It has been demonstrated that EGT is a more powerful antioxidant than either coenzyme Q(10) or idebenone due to its relatively greater efficiency in directly scavenging free radicals and in protecting cells from UV-induced ROS .
Recently, a high specific transporter for EGT (ETT) was identified in mammalian tissues, which explains the high tissue levels of EGT and implies a physiological role. Depletion of ETT leads to augmented oxidative stress and cell death. ETT is highly concentrated in the plasma membrane and mitochondria .
3.2. l-Rrgothioneine Shows Protective Properties against the Induction of a Photoaging-Associated mtDNA “Common Deletion”
One of the best described mt deletions, the 4977 bp “common deletion”, is known to be involved in photoaging of the skin. Intraindividual comparison studies have revealed that the “common deletion” is increased up to 10-fold in photoaged skin, as compared with sun-protected skin of the same individuals . The objective of our study was to evaluate the effect of l-ergothioneine on the occurrence of mtDNA “common deletion” in UV-irradiated human primary fibroblasts obtained from various donors. For the experiments on dermal cells only UVA irradiation was performed, since the great majority of UVB rays is absorbed by the epidermis and hence never reaches the dermal level . UVA is known to cause mainly indirect damage to cellular structures and nucleic acids by inducing the formation of radical oxygen and nitrogen species but may also be responsible for single- and double-strands breaks in DNA . Thus, exposure to UVA may be one of the main causes of mtDNA mutations including mtDNA deletions . In our experiments, in fibroblasts which were not exposed to UVA we did not observe the “common deletion” after DNA isolation nor during 3 weeks of culture (Figure 2, lanes 9, 11 and 13). When we incubated fibroblasts with l-ergothioneine we also observed no “common deletion” PCR product (Figure 3, lanes 9, 11 and 13). To summarize this part of our study: first of all, cultured fibroblasts isolated from various donors did not initially show the “common deletion”. Secondly, l-ergothioneine, itself, had no influence on the presence of the “common deletion”.
We were able to induce the “common deletion” using repetitive UVA irradiation in cultured human fibroblasts derived from two donors (Figure 2, lanes 1, 3 and 5) suggesting that there is an individual susceptibility to the induction of CD, at least in our in vitro model. Due to the fact that our “common deletion” analysis was performed on fibroblasts isolated from four donors, this requires further studies. When fibroblasts were irradiated and co-incubated with 20 µM l-ergothioneine we did not observe the “common deletion” even after 3 weeks with UVA exposure, suggesting that l-ergothioneine may prevent the formation of this particular damage in mtDNA (Figure 3, lanes 1, 3 and 5). Our results are in accordance with the previous studies where repetitive exposure of keratinocytes, fibroblasts or human skin to UVA at physiological doses was found to induce mutations of mtDNA [7,27,28,29]. Interestingly, it has been shown that in fibroblasts the level of CD is decreasing with prolonged culture, which can be counteracted with uridine supplementation of culture media [6,7,30]. For this reason, uridine supplementation was employed during all CD analyses in this study.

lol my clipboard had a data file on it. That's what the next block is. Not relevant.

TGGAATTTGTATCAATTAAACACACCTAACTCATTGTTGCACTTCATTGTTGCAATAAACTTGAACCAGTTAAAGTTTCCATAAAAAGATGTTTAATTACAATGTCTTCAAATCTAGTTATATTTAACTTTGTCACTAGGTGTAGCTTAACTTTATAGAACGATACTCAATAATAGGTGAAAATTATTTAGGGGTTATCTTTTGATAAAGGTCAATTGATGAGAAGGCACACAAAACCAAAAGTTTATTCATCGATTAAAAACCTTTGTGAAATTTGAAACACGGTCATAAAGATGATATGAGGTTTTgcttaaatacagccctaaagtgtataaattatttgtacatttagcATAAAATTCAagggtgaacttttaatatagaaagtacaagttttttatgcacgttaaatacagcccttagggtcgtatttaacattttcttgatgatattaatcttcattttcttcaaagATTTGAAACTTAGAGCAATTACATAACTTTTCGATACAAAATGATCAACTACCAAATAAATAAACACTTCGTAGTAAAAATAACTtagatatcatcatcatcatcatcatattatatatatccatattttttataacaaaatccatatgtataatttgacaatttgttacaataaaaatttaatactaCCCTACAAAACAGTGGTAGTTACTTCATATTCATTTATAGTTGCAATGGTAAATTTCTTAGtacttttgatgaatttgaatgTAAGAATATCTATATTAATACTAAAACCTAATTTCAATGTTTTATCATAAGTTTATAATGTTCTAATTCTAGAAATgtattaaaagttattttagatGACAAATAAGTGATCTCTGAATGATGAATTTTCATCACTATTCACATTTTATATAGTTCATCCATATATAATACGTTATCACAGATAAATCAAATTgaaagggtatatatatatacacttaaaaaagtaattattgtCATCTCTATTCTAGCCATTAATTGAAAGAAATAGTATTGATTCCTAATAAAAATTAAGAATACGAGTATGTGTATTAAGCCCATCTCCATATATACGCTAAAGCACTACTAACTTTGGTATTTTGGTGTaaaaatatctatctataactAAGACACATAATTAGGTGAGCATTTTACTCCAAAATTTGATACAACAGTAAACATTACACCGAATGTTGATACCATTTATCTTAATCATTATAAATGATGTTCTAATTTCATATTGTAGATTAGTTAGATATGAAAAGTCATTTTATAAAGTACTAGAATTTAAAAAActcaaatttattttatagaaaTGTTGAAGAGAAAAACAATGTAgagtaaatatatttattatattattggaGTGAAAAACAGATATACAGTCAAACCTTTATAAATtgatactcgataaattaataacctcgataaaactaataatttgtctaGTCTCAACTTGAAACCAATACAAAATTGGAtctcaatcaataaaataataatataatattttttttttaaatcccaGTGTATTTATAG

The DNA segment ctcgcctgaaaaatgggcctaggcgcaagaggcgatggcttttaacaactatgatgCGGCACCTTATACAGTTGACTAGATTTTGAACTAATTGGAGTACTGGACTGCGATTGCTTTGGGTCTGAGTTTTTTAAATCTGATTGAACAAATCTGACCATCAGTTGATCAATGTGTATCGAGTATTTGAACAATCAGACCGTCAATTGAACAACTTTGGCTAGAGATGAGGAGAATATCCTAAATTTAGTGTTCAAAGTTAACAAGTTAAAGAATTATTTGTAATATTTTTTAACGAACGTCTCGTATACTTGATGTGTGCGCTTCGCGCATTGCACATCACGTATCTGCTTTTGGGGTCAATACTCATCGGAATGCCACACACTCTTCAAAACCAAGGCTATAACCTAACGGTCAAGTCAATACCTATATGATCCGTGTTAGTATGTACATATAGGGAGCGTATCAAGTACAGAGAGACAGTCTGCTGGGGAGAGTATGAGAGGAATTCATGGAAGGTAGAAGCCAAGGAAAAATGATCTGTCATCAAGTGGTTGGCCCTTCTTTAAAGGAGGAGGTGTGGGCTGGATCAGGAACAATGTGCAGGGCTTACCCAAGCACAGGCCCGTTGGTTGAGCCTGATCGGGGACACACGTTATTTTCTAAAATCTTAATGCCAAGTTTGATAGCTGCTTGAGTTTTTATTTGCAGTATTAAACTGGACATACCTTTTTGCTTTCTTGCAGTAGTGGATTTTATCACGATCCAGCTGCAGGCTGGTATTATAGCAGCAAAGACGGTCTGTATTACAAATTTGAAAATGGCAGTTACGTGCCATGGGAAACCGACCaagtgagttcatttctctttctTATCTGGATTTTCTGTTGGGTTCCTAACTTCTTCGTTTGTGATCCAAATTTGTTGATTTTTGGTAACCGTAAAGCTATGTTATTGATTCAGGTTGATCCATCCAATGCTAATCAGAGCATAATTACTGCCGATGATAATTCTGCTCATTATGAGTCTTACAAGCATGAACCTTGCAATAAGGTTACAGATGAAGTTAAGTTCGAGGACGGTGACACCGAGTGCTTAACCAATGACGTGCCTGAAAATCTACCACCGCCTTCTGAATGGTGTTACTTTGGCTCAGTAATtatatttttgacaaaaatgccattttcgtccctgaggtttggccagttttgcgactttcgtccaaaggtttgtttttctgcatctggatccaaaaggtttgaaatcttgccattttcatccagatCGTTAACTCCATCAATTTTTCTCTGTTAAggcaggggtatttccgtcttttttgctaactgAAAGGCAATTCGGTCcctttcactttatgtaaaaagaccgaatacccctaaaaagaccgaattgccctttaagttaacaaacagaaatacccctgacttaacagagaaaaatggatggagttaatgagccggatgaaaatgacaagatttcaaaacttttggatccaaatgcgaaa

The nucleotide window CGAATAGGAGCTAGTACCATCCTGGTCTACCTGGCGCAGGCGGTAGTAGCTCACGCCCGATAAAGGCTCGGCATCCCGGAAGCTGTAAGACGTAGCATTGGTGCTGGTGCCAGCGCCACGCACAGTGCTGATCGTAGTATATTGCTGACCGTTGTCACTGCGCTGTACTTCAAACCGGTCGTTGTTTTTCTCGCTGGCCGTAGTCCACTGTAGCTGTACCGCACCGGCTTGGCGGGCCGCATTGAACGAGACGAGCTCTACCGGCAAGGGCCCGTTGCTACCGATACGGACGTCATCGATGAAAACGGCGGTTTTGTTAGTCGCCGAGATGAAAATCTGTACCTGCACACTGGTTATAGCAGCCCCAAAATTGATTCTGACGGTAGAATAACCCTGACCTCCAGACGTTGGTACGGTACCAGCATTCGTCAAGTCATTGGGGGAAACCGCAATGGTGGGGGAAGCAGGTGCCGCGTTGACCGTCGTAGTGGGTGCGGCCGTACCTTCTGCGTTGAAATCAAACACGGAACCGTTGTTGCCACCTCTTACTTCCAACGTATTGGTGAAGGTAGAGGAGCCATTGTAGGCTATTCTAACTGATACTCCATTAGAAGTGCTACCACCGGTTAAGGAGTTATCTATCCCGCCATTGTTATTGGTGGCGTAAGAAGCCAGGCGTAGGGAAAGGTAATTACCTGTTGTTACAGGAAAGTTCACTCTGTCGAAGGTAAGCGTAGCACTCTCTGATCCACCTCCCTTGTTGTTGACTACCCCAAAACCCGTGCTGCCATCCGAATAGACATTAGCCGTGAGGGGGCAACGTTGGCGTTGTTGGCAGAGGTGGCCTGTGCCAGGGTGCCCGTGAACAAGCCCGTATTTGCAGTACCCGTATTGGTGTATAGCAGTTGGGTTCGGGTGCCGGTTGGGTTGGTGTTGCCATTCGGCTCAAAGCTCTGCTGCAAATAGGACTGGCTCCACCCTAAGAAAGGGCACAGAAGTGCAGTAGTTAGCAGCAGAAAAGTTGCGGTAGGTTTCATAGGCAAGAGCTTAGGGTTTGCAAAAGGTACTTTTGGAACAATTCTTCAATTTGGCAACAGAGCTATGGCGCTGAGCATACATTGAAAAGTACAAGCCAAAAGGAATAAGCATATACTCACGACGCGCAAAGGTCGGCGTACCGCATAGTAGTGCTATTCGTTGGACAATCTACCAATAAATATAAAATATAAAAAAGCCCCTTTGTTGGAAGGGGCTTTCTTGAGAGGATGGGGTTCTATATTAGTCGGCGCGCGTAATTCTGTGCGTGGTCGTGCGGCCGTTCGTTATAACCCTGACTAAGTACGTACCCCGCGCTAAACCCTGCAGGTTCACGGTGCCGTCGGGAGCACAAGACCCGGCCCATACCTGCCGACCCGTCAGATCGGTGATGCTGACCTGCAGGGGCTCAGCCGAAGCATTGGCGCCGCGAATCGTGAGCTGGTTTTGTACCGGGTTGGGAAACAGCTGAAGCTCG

Our results demonstrated that l-ergothioneine may protect skin cells against some UV-induced damage; in particular against the occurrence of mitDNA “common deletion”. Further studies are required to assess the full-spectrum of l-ergothioneine’s protective activity. We conclude that l-ergothioneine, as an active compound of cosmetic products, shows considerable promise as an effective agent against the aging process. On the other hand, we have shown that in cosmetology, the detection of mtDNA deletions could be a useful tool to assess the effect of active ingredients on UV-irradiated human skin cells.
Aging of human skin has been the subject of a profound interest for cosmetic industry which attempts to counteract this process. In our study we tested l-ergothioneine, one of the antioxidants used in cosmetology, and we found that l-ergothioneine enhanced the level of reduced glutathione and protected against the induction of a photoaging-associated mtDNA “common deletion”. l-Ergothioneine might be involved in the protection of mtDNA from ROS generated in the course of electron transport.
In view of these results l-ergothioneine could act as an effective skin care and anti-photo-aging ingredient. On the other hand, we have shown that in cosmetology, the detection of mtDNA deletions could be a useful tool to assess the effect of active ingredients on UV-irradiated human skin cells.
Aleksandra Solyga-Zurek was supported by Ministry of Science and Higher Education project grant ref N N302 119735.
Study conception and design: Karolina Bazela, Aleksandra Solyga-Zurek, Renata Debowska, Katarzyna Rogiewicz, Irena Eris; Acquisition of data: Karolina Bazela, Aleksandra Solyga-Zurek; Analysis and interpretation of data: Karolina Bazela, Aleksandra Solyga-Zurek, Renata Debowska; Drafting of manuscript: Karolina Bazela, Aleksandra Solyga-Zurek; Critical revision: Ewa Bartnik.
Conflicts of Interest
The authors declare no conflict of interest.